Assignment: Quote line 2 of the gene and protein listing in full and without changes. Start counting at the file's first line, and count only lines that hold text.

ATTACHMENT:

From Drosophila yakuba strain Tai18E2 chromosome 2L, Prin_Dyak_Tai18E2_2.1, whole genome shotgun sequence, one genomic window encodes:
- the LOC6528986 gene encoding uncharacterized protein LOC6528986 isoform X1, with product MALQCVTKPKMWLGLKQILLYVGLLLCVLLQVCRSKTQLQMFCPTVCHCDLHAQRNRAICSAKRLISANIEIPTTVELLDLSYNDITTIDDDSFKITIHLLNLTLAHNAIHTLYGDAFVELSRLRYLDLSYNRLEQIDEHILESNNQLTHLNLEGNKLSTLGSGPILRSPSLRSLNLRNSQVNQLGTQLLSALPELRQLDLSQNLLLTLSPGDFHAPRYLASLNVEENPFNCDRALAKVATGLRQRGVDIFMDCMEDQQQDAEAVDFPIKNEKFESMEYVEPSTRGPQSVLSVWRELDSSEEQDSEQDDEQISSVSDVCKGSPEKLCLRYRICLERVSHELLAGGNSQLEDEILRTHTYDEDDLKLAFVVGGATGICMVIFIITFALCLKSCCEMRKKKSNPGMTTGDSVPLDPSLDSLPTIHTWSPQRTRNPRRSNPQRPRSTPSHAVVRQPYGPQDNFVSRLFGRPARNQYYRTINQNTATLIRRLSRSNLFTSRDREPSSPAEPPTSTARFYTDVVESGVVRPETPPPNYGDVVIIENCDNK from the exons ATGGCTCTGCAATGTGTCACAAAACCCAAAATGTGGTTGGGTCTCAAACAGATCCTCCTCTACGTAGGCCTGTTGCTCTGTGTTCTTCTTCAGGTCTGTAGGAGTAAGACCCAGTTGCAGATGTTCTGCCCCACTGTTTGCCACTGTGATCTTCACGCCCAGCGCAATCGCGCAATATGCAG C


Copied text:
- the LOC6528986 gene encoding uncharacterized protein LOC6528986 isoform X1, with product MALQCVTKPKMWLGLKQILLYVGLLLCVLLQVCRSKTQLQMFCPTVCHCDLHAQRNRAICSAKRLISANIEIPTTVELLDLSYNDITTIDDDSFKITIHLLNLTLAHNAIHTLYGDAFVELSRLRYLDLSYNRLEQIDEHILESNNQLTHLNLEGNKLSTLGSGPILRSPSLRSLNLRNSQVNQLGTQLLSALPELRQLDLSQNLLLTLSPGDFHAPRYLASLNVEENPFNCDRALAKVATGLRQRGVDIFMDCMEDQQQDAEAVDFPIKNEKFESMEYVEPSTRGPQSVLSVWRELDSSEEQDSEQDDEQISSVSDVCKGSPEKLCLRYRICLERVSHELLAGGNSQLEDEILRTHTYDEDDLKLAFVVGGATGICMVIFIITFALCLKSCCEMRKKKSNPGMTTGDSVPLDPSLDSLPTIHTWSPQRTRNPRRSNPQRPRSTPSHAVVRQPYGPQDNFVSRLFGRPARNQYYRTINQNTATLIRRLSRSNLFTSRDREPSSPAEPPTSTARFYTDVVESGVVRPETPPPNYGDVVIIENCDNK from the exons ATGGCTCTGCAATGTGTCACAAAACCCAAAATGTGGTTGGGTCTCAAACAGATCCTCCTCTACGTAGGCCTGTTGCTCTGTGTTCTTCTTCAGGTCTGTAGGAGTAAGACCCAGTTGCAGATGTTCTGCCCCACTGTTTGCCACTGTGATCTTCACGCCCAGCGCAATCGCGCAATATGCAG C